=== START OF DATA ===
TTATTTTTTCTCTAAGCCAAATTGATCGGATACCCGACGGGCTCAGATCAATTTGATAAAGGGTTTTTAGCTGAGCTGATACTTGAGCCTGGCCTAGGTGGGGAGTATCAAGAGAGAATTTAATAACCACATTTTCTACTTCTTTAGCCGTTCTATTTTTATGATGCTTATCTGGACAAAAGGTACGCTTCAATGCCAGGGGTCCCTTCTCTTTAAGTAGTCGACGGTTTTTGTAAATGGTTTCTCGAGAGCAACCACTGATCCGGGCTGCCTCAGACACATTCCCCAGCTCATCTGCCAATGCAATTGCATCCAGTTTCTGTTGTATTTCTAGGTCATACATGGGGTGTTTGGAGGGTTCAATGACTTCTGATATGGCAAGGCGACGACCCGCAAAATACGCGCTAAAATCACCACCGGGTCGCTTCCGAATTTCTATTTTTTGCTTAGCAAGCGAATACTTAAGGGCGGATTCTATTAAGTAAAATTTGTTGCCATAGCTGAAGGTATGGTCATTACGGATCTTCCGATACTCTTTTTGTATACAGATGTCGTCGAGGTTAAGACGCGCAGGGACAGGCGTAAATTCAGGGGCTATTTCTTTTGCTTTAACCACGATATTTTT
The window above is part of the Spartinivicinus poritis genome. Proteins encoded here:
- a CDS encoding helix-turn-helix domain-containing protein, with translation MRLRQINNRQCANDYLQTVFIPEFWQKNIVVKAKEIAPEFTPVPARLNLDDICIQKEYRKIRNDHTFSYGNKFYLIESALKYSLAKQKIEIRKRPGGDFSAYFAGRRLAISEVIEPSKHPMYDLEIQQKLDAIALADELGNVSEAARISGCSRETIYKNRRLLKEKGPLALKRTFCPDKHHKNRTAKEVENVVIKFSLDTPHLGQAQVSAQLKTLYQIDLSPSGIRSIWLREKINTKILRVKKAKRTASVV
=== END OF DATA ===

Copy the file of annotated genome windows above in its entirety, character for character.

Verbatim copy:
TTATTTTTTCTCTAAGCCAAATTGATCGGATACCCGACGGGCTCAGATCAATTTGATAAAGGGTTTTTAGCTGAGCTGATACTTGAGCCTGGCCTAGGTGGGGAGTATCAAGAGAGAATTTAATAACCACATTTTCTACTTCTTTAGCCGTTCTATTTTTATGATGCTTATCTGGACAAAAGGTACGCTTCAATGCCAGGGGTCCCTTCTCTTTAAGTAGTCGACGGTTTTTGTAAATGGTTTCTCGAGAGCAACCACTGATCCGGGCTGCCTCAGACACATTCCCCAGCTCATCTGCCAATGCAATTGCATCCAGTTTCTGTTGTATTTCTAGGTCATACATGGGGTGTTTGGAGGGTTCAATGACTTCTGATATGGCAAGGCGACGACCCGCAAAATACGCGCTAAAATCACCACCGGGTCGCTTCCGAATTTCTATTTTTTGCTTAGCAAGCGAATACTTAAGGGCGGATTCTATTAAGTAAAATTTGTTGCCATAGCTGAAGGTATGGTCATTACGGATCTTCCGATACTCTTTTTGTATACAGATGTCGTCGAGGTTAAGACGCGCAGGGACAGGCGTAAATTCAGGGGCTATTTCTTTTGCTTTAACCACGATATTTTT
The window above is part of the Spartinivicinus poritis genome. Proteins encoded here:
- a CDS encoding helix-turn-helix domain-containing protein, with translation MRLRQINNRQCANDYLQTVFIPEFWQKNIVVKAKEIAPEFTPVPARLNLDDICIQKEYRKIRNDHTFSYGNKFYLIESALKYSLAKQKIEIRKRPGGDFSAYFAGRRLAISEVIEPSKHPMYDLEIQQKLDAIALADELGNVSEAARISGCSRETIYKNRRLLKEKGPLALKRTFCPDKHHKNRTAKEVENVVIKFSLDTPHLGQAQVSAQLKTLYQIDLSPSGIRSIWLREKINTKILRVKKAKRTASVV